Saturday Coffee Sipping

Dr. Jim Kepler at EIland Coffee

Hello my wonderful friends and acquaintances.

The last few days in Dallas were terrible. Last Sunday, January 29, at 7 p.m., the temperature dropped below freezing at DFW airport. On Thursday, February 2, at noon, the temperature got to 33 degrees, the first time in 89 hours where we were above freezing. Burr describes the time in between Sunday night and noon Thursday.


I was homebound during these hours. Thursday we warmed into the forties and Friday found low fifties as daytime high temperatures. Both nights found below freezing temperatures and roads again icy in the early morning hours. Yucky, yes yucky, is a noble word to describe the past week.

Eiland Coffee

This Saturday morning finds me at Eiland Coffee, an Indy coffee house on Custer Road in Richardson, Texas for morning coffee and writing. I needed a better atmosphere for my morning writing and reading than the national chain coffeehouse provides.

Eiland Coffee is the place for a cozy atmosphere. After a quiet, homebound week, the thought of a coffeehouse with the hustle and bustle of cars snaked around the building and people dashing between the autos to pick up their mobile orders and almost tripping over each other made me shutter. A smile, plenty of seating, world-class coffee, and a great playlist of coffee house light jazz on their music system adds to the atmosphere.

My MacBook and coffee at Eiland Coffee

Morning Pages

My hopes for the weekend are to do my morning pages. What are morning pages?

Morning pages are a stream-of-consciousness journaling habit done every morning. The idea is to wake up, open your morning journal, and write three pages of longhand of any thoughts that come out of your head. I incorporate morning pages into my daily routine before my Bible reading and journaling time.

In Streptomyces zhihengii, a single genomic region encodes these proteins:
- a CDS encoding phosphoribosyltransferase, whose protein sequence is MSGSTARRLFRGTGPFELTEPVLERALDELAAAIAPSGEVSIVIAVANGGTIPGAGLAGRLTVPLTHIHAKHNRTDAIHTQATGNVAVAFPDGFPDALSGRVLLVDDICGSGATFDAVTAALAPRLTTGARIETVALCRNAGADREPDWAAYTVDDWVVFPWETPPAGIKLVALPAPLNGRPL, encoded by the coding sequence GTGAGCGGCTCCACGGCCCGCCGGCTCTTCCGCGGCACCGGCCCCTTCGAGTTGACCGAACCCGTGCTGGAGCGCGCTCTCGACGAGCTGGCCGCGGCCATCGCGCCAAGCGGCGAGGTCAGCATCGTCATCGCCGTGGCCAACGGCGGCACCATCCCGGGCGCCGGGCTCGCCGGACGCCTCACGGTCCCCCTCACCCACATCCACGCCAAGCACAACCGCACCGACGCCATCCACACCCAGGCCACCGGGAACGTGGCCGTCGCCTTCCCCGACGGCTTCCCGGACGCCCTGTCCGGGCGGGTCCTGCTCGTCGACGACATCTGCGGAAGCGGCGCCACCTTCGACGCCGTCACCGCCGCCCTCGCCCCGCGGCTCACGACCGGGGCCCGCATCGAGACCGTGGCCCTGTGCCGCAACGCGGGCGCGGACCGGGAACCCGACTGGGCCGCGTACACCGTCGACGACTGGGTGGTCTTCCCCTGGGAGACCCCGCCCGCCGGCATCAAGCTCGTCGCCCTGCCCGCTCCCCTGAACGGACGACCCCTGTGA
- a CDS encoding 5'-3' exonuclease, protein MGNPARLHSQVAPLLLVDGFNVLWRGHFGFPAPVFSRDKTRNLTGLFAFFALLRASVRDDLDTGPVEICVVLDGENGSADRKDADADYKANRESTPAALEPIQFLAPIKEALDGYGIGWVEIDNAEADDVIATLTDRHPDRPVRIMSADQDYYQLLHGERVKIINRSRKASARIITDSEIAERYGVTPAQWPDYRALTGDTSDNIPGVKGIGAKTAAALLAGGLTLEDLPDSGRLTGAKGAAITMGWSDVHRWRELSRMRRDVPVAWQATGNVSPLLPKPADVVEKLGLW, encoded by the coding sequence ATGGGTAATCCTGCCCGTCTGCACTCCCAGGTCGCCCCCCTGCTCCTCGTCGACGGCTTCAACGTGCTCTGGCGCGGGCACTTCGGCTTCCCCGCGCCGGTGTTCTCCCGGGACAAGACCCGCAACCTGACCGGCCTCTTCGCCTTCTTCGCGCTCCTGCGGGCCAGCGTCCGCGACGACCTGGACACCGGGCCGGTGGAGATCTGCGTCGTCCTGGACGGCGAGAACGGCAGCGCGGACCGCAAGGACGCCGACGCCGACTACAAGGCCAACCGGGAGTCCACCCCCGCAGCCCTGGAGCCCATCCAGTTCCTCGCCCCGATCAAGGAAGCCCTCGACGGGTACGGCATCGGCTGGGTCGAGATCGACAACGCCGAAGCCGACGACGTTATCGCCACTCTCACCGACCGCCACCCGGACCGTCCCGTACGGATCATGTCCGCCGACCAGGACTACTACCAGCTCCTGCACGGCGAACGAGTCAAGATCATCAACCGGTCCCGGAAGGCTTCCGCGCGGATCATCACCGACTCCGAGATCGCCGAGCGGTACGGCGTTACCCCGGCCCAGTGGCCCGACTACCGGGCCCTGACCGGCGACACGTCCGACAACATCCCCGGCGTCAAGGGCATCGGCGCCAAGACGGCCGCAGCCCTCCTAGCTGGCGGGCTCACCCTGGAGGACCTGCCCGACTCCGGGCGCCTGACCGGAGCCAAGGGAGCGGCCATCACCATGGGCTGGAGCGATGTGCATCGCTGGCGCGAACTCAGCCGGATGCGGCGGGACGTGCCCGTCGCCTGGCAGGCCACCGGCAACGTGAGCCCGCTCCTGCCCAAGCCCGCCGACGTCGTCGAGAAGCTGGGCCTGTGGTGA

Walking or lack of it

The ice covered week stopped my daily walking for exercise. I couldn’t risk a fall by going outside. Impassible roads made going to the mall to walk out of the question. Later today I’ll walk somewhere. My heart lets me know when I don’t keep up my enough steps a day.

House Cleaning

Another hope is to have the house cleaned. The housekeeper descended on the house this morning. She wasn’t able to make her usual day because of the inclement weather. I need the house clean as tonight I’m entertaining a three friends.

Fun and Fellowship

A last hope is for an evening of fun and fellowship. Add the guests to a time of food, fun, and catching up and you have the formula for a successful night. Dinner tonight is genuine Chicago deep dish pizzas. We ordered nine pizzas from she-who-can’t-be-named-on-the-Internet’s favorite pizzeria in Chicago.

They were supposed to be delivered yesterday but are weather delayed. The pizzas come in refrigerated packaging (not frozen) and need cooked. They are a little pricy but great.

I hope you have a great day planned. My coffee is great. I’m drinking a 12 ounce Americano this morning.